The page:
People are selfish. Give them what they want. At the very least, ask them what they want in return for doing you a favor. Let’s not kid ourselves here, they are doing you a favor by sharing your content. If you can’t think of a tangible way to thank them, you have no business asking for a favor in the first place. (Sharing my post to your fake Twitter followers doesn’t cut it.)

But that’s too much work!

Yes. Giving value is work. Building relationships is work. You can’t automate your way to stardom, no matter what the guru who sold you that template has told you.

Stop trying to game the system in such a cheap and crass way.
The basic rule of reciprocity will take you further, faster.


Some blog articles contain affiliate links to products on Amazon or Jackson's Art Supplies. I’ll get paid a few cents if you buy something using my link, and there’s no extra charge to you.

5 responses to “An open letter to blogger outreach email senders”

  1. Really amazing article Nela! You are on the point when it comes to blogger’s personal interests. No one is going to do anything for free. You propose a more direct approach but, do you think it would drive away some of your potential contacts?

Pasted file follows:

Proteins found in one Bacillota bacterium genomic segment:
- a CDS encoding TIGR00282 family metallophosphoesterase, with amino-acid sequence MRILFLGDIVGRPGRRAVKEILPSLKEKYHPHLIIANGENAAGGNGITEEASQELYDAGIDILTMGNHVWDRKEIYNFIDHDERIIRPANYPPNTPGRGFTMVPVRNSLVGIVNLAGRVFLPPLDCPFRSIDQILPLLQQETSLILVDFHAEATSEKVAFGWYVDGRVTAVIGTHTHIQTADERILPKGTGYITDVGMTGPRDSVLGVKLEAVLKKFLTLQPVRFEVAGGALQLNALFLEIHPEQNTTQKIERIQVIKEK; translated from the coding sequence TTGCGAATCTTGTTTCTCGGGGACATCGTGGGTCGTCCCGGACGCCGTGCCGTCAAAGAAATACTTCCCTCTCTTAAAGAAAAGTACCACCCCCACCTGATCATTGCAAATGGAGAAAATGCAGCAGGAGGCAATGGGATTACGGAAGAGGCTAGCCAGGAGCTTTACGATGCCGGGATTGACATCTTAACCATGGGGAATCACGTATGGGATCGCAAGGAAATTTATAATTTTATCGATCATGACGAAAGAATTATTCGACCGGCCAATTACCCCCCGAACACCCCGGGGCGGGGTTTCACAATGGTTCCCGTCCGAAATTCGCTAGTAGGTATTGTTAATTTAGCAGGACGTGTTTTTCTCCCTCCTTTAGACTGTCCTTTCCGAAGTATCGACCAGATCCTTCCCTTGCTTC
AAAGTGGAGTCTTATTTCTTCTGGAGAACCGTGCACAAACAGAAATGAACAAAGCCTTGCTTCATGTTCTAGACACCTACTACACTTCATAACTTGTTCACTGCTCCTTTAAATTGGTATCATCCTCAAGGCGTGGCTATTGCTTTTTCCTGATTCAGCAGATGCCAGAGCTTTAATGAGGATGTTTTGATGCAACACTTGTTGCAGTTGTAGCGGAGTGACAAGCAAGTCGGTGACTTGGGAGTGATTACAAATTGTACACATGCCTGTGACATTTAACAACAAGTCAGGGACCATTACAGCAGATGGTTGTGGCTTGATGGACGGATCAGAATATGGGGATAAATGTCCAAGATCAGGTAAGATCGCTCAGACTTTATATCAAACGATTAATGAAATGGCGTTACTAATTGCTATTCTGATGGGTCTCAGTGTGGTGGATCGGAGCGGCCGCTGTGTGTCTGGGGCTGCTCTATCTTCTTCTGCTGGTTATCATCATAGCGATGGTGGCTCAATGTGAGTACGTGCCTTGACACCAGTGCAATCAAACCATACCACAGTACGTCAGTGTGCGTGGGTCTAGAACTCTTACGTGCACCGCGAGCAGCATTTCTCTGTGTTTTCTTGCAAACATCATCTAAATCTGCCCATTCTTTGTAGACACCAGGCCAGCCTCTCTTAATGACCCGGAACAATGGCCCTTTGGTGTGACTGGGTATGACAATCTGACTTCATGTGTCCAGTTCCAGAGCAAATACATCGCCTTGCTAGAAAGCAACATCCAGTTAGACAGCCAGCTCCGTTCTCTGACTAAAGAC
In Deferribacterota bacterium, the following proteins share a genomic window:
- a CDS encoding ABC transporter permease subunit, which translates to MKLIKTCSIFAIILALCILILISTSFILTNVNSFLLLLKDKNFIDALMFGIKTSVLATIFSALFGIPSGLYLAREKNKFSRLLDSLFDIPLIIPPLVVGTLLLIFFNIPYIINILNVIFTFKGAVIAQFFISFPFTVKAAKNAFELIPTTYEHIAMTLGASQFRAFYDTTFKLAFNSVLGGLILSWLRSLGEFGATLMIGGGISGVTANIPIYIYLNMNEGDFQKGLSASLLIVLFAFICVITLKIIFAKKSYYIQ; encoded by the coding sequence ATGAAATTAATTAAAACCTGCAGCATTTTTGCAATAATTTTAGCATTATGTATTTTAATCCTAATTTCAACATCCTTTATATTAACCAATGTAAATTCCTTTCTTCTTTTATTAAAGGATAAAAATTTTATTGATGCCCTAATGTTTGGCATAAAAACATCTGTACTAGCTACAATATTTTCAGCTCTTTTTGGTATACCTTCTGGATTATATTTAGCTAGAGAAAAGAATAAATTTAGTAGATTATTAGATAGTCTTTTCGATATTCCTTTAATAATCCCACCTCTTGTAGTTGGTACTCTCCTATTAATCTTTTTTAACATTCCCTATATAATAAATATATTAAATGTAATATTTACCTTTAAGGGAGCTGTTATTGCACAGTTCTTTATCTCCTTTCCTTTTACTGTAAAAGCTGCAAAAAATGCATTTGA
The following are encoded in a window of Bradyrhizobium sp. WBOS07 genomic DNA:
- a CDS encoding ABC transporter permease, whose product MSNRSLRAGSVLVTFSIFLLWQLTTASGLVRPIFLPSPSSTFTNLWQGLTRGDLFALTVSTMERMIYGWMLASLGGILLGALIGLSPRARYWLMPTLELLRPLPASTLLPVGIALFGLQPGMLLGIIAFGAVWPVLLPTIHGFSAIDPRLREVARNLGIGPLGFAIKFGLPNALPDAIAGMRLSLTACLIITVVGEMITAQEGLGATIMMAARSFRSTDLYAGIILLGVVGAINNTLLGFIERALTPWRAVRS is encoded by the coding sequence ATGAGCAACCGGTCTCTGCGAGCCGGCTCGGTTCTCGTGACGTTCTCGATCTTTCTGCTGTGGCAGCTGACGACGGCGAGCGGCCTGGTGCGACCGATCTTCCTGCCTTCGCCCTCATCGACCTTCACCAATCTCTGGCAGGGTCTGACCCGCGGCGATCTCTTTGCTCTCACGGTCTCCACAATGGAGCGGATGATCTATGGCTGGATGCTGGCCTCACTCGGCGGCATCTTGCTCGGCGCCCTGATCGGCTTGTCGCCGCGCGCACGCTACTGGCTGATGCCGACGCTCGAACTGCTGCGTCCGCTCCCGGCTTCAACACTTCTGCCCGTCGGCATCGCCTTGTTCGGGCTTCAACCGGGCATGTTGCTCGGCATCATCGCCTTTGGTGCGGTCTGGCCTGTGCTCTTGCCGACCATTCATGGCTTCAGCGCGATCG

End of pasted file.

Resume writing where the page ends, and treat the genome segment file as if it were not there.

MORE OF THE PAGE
2. Hey Nikolay, thanks for your comment – I’m glad you’ve enjoyed it :)

    My approach to life, business, art etc. is not very subtle. I’m fine with driving away some opportunities in order to reach those that are better aligned with my values. It’s possible that some people will be driven away by this. In my opinion, those were not meant to be, anyway.

  3. Thanks for this article Nela! I totally understand your point. Sometimes, outreach campaigns can be too automated and insincere. I’m just curious, what do you think of emails with a casual tone of writing? like having emojis on the message. Does that sound too informal in a bad way?

  4. Hello, Emmerey :)
    I don’t care either way if the text is more formal, or informal. Everyone has their own natural voice that they use to write emails and forcing any particular style is never a good idea.

    A few years ago people started sending newsletters with very informal (and not at all informative) subject lines to appear more “personal” and get noticed. Perhaps it worked until people caught onto it and are no longer fooled.

    Whatever you do just to *appear* one way or another is going to stop working as soon as everyone else catches on, too. And in the marketing industry, news travels fast.